Monday, May 19, 2008

A sobering day.

We started our orientation Friday, but Saturday was truly a challenging day. This is a long post but an important one.

A man named Naf gave us an incredible first-hand history lesson on Namibia in the morning. The history of Namibia is truly a sad and depressing one, filled with colonialism, genocide, racism, concentration camps and apartheid, all which still deeply scars the people’s psyche to this day. Mick had told us the day before that while he grew up in Eastern Africa and has visited and lived in many African countries, and although the infrastructure here in Namibia is so nice, he said it has been the hardest country he has ever lived in.

In brief, Germany colonialized Namibia in 1884 (then known as German South West Africa) and held control until after WWI, in 1920. During that time, the German army attempted to eradicate the largest tribe, the Herero, eventually killing 80% of them. Naf is Herero and had many relatives slaughtered during that time. After 1920, South Africa took over control, instituting white minority rule as in South Africa (SA). In 1948 the policy of Apartheid began, and as in SA, blacks in Namibia where forced to live and work in black-only areas. Through out this time, when extreme atrocities were occurring, there were underlying tribal and political groups that began to fight for freedom and independance. Finally in 1990 they were granted independence from SA and formed a democratic republic and significant changes has occurred in the lives of its residents.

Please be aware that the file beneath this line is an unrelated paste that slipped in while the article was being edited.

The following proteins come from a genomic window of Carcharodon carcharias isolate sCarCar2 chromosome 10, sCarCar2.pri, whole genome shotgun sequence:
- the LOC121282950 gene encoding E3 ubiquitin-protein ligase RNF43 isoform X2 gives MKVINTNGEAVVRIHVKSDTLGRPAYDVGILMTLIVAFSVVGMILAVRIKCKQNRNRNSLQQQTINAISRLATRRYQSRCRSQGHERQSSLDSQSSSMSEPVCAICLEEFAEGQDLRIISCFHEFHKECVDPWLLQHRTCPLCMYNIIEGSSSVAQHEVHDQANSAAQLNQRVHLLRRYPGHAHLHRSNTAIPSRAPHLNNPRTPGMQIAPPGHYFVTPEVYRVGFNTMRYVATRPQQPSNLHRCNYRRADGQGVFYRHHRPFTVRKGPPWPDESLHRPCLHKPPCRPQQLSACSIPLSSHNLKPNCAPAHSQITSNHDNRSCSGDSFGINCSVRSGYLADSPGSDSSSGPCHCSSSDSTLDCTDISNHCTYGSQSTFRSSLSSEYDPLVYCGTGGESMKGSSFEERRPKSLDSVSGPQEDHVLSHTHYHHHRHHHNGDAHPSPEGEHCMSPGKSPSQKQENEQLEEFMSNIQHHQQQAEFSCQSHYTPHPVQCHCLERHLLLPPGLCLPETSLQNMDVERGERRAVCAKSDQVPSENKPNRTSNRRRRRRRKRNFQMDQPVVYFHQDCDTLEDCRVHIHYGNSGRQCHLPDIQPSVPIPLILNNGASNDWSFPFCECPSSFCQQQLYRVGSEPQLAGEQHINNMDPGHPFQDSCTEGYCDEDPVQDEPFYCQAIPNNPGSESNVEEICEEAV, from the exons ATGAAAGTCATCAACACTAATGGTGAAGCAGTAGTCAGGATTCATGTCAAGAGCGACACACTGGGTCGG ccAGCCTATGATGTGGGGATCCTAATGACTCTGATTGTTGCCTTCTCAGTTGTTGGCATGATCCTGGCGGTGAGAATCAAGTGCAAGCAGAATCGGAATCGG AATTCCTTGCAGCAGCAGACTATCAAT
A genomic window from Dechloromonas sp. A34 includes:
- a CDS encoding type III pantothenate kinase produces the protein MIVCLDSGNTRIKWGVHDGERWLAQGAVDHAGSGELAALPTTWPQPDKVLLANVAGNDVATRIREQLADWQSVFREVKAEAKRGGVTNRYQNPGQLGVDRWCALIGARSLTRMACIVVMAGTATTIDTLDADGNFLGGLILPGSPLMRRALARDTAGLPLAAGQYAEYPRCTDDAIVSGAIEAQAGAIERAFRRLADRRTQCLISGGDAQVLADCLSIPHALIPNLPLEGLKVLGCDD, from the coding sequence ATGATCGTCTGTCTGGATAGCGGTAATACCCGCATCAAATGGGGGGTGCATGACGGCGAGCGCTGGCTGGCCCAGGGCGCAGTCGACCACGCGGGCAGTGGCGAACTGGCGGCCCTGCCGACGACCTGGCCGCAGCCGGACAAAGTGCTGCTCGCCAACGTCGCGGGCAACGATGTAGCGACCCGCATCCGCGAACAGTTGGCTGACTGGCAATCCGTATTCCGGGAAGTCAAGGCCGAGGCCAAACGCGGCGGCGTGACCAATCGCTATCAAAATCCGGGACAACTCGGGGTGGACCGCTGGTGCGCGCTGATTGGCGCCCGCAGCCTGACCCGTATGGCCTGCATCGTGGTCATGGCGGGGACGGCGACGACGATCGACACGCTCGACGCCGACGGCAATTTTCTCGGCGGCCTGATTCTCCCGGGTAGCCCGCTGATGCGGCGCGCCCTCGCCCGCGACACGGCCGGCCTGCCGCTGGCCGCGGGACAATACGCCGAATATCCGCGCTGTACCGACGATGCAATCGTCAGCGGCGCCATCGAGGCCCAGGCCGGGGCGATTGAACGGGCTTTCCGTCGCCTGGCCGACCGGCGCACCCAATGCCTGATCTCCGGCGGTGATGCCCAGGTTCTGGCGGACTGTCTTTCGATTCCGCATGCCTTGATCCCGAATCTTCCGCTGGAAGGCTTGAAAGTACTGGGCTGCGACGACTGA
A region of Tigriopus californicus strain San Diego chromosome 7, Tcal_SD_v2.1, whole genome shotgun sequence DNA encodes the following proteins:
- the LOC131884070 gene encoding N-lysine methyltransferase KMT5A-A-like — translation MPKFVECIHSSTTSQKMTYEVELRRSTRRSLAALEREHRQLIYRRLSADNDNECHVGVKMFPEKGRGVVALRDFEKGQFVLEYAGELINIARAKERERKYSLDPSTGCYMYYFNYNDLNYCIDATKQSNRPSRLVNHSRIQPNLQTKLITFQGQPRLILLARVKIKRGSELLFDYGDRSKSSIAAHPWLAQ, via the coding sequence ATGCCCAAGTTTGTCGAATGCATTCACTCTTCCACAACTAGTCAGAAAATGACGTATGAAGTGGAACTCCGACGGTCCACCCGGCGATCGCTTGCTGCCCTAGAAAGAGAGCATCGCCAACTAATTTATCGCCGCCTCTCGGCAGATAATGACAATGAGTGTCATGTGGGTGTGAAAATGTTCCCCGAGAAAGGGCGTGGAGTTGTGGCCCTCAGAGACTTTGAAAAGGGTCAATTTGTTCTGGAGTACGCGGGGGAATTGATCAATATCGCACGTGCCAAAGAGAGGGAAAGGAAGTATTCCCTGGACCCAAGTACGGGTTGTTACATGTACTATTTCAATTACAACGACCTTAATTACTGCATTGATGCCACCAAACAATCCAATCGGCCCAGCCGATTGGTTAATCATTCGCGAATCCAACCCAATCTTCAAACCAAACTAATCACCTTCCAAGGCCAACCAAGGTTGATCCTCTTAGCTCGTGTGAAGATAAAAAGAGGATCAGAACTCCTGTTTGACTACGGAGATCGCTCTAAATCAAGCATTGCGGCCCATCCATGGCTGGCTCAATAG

Naf’s personal story was deeply moving as he honestly and candidly shared his struggle to choose forgiveness toward white people. He spent his life learning to hate whites with such intensity and by the Grace of God he is now able to talk to us and to befriend us. We fought tears as we listened to his story. That afternoon he drove us all around Windhoek to the historical places, like “Heroes Acre” where history is celebrated and the many heroes of freedom are remembered (the caption under the statue writes "Glory to the fallen Heroes and Heroine of the motherland Namibia". We shared a delicious Herero lunch and then drove through the shanty-area know as Khatatura, where the blacks were forced to live. The conditions are still severe, with 10x10 tin shacks that sleep 20 people each.

Naf’s encouragement to us: to be people who will do our best to recognize the racial issues, to love the blacks and invite them into our lives, and to help integrate the blacks and whites. Even within “Christian” circles racial issues separated where love should unite. Naf encouraged us that if we can affect 3 people during the time we are here, perhaps it will only take 5 generations instead of 20 to see change. Healing will be slow and change will take time.

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